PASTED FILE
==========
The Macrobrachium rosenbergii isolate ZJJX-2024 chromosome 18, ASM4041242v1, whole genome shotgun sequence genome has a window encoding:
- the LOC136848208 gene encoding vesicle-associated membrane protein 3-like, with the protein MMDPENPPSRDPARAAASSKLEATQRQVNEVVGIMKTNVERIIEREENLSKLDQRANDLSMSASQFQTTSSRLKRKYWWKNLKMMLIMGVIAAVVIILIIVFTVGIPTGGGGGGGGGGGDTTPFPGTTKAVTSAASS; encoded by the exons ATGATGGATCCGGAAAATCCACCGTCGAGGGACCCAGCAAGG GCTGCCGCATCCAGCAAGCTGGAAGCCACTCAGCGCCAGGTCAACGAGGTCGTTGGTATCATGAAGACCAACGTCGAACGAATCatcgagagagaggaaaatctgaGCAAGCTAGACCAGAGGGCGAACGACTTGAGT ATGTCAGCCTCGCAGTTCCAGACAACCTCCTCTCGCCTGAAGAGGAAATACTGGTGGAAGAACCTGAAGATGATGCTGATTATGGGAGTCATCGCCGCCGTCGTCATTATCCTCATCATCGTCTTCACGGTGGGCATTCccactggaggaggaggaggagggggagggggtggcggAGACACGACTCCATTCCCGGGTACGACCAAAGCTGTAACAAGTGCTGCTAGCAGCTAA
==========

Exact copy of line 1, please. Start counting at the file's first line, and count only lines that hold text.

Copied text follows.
The Macrobrachium rosenbergii isolate ZJJX-2024 chromosome 18, ASM4041242v1, whole genome shotgun sequence genome has a window encoding: